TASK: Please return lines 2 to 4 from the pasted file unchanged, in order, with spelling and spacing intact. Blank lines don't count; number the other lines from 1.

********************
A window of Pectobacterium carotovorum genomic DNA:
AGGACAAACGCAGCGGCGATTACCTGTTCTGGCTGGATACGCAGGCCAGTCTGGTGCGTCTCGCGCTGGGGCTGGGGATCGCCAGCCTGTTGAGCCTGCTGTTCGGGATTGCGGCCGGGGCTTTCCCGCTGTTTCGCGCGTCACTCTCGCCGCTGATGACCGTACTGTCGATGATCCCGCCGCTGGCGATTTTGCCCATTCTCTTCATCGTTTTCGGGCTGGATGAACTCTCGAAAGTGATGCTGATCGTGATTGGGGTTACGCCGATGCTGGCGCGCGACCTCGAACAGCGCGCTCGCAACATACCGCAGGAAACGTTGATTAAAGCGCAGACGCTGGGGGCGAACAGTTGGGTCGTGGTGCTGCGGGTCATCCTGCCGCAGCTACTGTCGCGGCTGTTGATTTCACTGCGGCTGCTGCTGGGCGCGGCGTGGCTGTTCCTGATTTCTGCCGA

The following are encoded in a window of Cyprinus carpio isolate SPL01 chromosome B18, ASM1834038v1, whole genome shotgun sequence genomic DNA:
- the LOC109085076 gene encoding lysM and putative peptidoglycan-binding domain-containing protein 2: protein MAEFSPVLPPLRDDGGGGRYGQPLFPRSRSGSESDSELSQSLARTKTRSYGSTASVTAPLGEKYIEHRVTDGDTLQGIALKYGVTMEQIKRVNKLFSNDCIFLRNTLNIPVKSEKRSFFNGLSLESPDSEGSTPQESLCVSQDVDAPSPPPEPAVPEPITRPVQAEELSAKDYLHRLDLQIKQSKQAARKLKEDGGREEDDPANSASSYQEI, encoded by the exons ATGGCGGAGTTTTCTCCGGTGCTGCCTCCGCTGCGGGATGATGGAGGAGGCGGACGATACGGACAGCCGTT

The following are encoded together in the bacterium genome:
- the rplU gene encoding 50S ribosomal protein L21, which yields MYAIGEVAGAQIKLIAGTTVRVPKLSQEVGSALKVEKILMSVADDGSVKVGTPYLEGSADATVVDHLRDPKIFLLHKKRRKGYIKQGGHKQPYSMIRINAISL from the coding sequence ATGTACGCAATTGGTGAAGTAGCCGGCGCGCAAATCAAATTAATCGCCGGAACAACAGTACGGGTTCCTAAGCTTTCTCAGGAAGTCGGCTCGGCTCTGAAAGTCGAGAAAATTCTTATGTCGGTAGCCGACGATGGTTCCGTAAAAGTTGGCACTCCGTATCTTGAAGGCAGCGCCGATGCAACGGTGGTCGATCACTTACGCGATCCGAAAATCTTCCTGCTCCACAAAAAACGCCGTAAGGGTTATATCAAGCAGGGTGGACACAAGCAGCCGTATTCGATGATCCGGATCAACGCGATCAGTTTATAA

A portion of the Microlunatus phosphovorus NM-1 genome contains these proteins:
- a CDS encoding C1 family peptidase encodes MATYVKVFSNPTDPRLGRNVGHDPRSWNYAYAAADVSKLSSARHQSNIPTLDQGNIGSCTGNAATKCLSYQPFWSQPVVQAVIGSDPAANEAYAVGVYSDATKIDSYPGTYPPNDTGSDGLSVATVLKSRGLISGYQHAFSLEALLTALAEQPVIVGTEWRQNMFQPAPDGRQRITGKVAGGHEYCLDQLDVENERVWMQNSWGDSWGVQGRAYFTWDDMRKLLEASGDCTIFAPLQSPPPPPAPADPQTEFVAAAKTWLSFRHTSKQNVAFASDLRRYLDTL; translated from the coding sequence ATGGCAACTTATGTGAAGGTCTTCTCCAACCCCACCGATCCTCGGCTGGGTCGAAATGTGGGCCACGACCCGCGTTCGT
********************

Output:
AGGACAAACGCAGCGGCGATTACCTGTTCTGGCTGGATACGCAGGCCAGTCTGGTGCGTCTCGCGCTGGGGCTGGGGATCGCCAGCCTGTTGAGCCTGCTGTTCGGGATTGCGGCCGGGGCTTTCCCGCTGTTTCGCGCGTCACTCTCGCCGCTGATGACCGTACTGTCGATGATCCCGCCGCTGGCGATTTTGCCCATTCTCTTCATCGTTTTCGGGCTGGATGAACTCTCGAAAGTGATGCTGATCGTGATTGGGGTTACGCCGATGCTGGCGCGCGACCTCGAACAGCGCGCTCGCAACATACCGCAGGAAACGTTGATTAAAGCGCAGACGCTGGGGGCGAACAGTTGGGTCGTGGTGCTGCGGGTCATCCTGCCGCAGCTACTGTCGCGGCTGTTGATTTCACTGCGGCTGCTGCTGGGCGCGGCGTGGCTGTTCCTGATTTCTGCCGA

The following are encoded in a window of Cyprinus carpio isolate SPL01 chromosome B18, ASM1834038v1, whole genome shotgun sequence genomic DNA:
- the LOC109085076 gene encoding lysM and putative peptidoglycan-binding domain-containing protein 2: protein MAEFSPVLPPLRDDGGGGRYGQPLFPRSRSGSESDSELSQSLARTKTRSYGSTASVTAPLGEKYIEHRVTDGDTLQGIALKYGVTMEQIKRVNKLFSNDCIFLRNTLNIPVKSEKRSFFNGLSLESPDSEGSTPQESLCVSQDVDAPSPPPEPAVPEPITRPVQAEELSAKDYLHRLDLQIKQSKQAARKLKEDGGREEDDPANSASSYQEI, encoded by the exons ATGGCGGAGTTTTCTCCGGTGCTGCCTCCGCTGCGGGATGATGGAGGAGGCGGACGATACGGACAGCCGTT